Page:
Saturday, July 23, 2016


Hamlet heard that his father was dead. He got on his horse and rode as fast as he could back home where he expected to find himself being prepared to become king. Instead, he finds that his uncle has taken over and his mother has joined against him. No matter how else we interpret her actions, we have to see that she has joined a coup d'etat against her own son. She may have good reasons, but Hamlet isn't likely to care what they are. The father dies and the son becomes king. It's as simple as that. Not the uncle. (I know that Denmark was not strictly an hereditary monarchy. Hamlet himself makes this clear, but I think he feels cheated of his rightful crown.)

Clearly, a lot of people conspired to make this happen. This is quite obvious. Hamlet suspects that his father didn't die of natural causes. He's suspicious from the start. And with good reason. He doesn't know exactly what his mother's part was, but it wasn't good. He's sure of that. And he has to wonder if she was fucking Claudius before his father died.

On top of that, a man who has always enjoyed his mother's nearly undivided attention suddenly finds himself pushed out of favor by her marriage to a man he despises and mistrusts. Hamlet has been pampered and protected by his mother all his life. His father was probably too paranoid to fully embrace the idea of an heir and he let his son idle away a lot of time at school. If he had been serious about making the boy into a king, he would have kept him near and taught him the ins and outs. But he probably feared that the kid would turn on him and maybe kill him. Seems like he was something of a prophet after all.

Gertrude was also not important to King Hamlet. He neglected her and never asked her advice or her thoughts on the events of the day. She had plenty of time to give her love and affection to her son. And she kept him close. Probably let him sleep in her bed. The boy had a too generous portion of his mother's love and too much exposure to her lovely, opulent, sweet-smelling, pampered queenly flesh. And all the while his father looked away and kept busy as warrior and a king. But why wasn't his son at his side when he conquered the lands of Norway? Why wasn't Hamlet trained to be a serious warrior king like his father? After all, everybody knows Laertes is a better swordsman than Hamlet.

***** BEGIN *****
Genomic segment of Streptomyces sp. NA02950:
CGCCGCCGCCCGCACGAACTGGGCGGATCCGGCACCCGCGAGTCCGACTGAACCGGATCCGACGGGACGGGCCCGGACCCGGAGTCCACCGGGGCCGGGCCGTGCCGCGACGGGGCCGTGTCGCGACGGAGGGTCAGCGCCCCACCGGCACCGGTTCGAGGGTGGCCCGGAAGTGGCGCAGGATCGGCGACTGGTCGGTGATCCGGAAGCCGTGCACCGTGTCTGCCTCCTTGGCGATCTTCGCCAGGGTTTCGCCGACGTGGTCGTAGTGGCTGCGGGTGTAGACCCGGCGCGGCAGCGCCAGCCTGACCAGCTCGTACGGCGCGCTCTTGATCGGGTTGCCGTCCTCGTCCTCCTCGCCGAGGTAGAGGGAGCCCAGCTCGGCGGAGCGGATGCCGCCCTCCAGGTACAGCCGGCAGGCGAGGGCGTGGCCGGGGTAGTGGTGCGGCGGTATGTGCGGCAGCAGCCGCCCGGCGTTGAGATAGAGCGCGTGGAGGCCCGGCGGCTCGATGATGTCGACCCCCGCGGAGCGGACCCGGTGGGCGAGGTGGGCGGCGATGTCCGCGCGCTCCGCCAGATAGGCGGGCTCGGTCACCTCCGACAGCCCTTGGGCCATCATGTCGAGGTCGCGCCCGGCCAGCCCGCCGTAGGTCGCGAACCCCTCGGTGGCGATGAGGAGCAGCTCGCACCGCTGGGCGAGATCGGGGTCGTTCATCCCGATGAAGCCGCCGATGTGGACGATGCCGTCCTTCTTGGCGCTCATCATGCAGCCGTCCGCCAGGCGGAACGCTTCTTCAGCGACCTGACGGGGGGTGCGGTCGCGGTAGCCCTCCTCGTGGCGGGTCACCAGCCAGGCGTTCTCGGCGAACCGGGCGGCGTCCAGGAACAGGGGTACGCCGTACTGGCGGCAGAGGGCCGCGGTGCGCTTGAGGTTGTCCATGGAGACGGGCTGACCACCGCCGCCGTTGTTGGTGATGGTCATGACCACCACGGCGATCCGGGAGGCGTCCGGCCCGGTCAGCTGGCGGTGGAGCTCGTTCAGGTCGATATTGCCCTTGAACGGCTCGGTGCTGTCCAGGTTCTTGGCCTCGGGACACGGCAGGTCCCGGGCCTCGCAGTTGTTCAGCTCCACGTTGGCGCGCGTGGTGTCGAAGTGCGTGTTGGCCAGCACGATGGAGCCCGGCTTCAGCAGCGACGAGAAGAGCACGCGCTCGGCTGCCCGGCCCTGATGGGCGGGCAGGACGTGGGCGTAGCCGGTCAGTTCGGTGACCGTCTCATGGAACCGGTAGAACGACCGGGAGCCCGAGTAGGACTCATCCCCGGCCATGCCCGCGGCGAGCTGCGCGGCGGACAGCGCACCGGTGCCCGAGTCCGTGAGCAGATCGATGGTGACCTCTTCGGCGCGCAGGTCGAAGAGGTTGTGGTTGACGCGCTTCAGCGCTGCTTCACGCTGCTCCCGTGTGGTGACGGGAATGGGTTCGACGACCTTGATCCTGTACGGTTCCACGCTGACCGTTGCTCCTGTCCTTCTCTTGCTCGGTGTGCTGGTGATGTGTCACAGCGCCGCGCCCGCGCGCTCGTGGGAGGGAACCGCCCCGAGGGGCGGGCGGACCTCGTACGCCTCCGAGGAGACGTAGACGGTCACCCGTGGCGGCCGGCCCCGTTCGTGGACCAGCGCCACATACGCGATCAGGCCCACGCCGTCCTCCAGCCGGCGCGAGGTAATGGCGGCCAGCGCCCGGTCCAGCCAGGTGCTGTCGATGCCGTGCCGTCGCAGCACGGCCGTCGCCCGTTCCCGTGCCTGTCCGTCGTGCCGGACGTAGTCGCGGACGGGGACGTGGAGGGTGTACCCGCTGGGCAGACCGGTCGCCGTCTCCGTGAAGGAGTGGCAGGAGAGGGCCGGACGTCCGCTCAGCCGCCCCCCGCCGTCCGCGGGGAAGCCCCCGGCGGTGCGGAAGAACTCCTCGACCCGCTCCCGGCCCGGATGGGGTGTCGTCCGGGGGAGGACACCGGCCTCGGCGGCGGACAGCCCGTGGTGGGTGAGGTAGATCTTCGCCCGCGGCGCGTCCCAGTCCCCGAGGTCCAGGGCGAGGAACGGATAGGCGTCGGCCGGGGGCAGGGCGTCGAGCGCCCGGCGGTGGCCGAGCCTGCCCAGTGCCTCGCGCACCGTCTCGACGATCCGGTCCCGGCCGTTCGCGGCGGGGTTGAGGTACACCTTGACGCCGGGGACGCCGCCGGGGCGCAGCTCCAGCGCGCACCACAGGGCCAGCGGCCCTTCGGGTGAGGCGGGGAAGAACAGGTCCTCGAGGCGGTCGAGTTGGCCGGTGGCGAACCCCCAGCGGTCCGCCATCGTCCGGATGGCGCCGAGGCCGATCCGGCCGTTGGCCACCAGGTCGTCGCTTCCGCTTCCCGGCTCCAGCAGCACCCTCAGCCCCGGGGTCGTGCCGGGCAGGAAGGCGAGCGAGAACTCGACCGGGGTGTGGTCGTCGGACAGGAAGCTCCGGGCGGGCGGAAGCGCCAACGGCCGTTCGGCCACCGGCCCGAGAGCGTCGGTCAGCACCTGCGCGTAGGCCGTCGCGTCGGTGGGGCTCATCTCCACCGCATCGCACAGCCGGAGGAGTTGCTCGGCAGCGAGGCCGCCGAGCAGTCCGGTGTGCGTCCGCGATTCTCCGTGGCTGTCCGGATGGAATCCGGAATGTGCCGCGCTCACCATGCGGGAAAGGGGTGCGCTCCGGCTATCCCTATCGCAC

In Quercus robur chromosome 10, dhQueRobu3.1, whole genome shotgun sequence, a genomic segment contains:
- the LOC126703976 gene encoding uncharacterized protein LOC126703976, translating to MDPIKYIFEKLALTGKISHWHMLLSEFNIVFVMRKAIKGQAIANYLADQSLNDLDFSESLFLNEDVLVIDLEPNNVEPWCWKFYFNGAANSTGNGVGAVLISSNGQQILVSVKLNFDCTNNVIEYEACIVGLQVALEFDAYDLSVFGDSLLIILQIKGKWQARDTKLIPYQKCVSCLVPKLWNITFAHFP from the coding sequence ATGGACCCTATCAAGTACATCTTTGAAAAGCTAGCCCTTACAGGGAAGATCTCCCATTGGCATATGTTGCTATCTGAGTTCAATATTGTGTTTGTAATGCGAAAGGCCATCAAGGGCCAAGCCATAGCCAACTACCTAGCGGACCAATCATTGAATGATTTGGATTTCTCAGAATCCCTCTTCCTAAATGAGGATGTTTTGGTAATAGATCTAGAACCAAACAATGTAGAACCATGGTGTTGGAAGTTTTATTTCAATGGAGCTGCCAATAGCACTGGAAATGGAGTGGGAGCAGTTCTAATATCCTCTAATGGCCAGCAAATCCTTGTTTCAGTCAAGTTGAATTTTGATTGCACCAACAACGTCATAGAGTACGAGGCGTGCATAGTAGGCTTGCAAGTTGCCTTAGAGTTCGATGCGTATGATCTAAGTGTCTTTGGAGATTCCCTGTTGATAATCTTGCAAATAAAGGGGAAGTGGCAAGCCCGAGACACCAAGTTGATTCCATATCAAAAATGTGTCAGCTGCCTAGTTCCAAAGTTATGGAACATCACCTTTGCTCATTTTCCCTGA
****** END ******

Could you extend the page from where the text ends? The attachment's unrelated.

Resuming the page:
In spite of all this, it's clear that Hamlet loved his father. It's not exactly clear in what sense this is true, but there's no reason to doubt Hamlet's sincerity on this point (even if we have to mix in his no doubt complicated feelings).

Hamlet also has to know that he is sort of responsible for his father's death. By being away at school and frittering away his time on intellectual pursuits, he was in no position to fill the power vacuum when it opened. As intelligent as he is, he must realize that if Claudius killed Hamlet Senior in order to become king, he must have conceived the plan because he was aware that young Hamlet didn't have enough street cred to convince the nobility that he was right for the job.

A man doesn't kill a king and conspire to leap over the rightful heir to the throne unless he's pretty sure a lot of other people are going to see things his way. And with Gertrude and Polonius on his side, he had to be pretty sure he would manage to get the job.

And all of this has transpired before the play even begins.

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